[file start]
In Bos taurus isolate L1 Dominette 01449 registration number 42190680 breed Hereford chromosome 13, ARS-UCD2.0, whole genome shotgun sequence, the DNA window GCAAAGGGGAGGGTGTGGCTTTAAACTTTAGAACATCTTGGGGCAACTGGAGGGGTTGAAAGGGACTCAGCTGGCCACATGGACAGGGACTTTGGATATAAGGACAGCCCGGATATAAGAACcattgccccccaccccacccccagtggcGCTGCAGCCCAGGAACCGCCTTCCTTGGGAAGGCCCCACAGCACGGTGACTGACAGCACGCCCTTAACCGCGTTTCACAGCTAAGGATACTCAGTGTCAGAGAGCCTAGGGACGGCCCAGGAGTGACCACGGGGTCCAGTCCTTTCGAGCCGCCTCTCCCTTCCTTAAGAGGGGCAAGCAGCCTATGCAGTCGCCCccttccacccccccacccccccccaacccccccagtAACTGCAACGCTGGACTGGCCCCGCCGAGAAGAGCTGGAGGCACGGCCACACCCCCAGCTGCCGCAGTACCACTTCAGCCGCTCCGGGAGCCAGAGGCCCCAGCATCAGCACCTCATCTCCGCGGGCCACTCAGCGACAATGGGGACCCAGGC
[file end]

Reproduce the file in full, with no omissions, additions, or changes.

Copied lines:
In Bos taurus isolate L1 Dominette 01449 registration number 42190680 breed Hereford chromosome 13, ARS-UCD2.0, whole genome shotgun sequence, the DNA window GCAAAGGGGAGGGTGTGGCTTTAAACTTTAGAACATCTTGGGGCAACTGGAGGGGTTGAAAGGGACTCAGCTGGCCACATGGACAGGGACTTTGGATATAAGGACAGCCCGGATATAAGAACcattgccccccaccccacccccagtggcGCTGCAGCCCAGGAACCGCCTTCCTTGGGAAGGCCCCACAGCACGGTGACTGACAGCACGCCCTTAACCGCGTTTCACAGCTAAGGATACTCAGTGTCAGAGAGCCTAGGGACGGCCCAGGAGTGACCACGGGGTCCAGTCCTTTCGAGCCGCCTCTCCCTTCCTTAAGAGGGGCAAGCAGCCTATGCAGTCGCCCccttccacccccccacccccccccaacccccccagtAACTGCAACGCTGGACTGGCCCCGCCGAGAAGAGCTGGAGGCACGGCCACACCCCCAGCTGCCGCAGTACCACTTCAGCCGCTCCGGGAGCCAGAGGCCCCAGCATCAGCACCTCATCTCCGCGGGCCACTCAGCGACAATGGGGACCCAGGC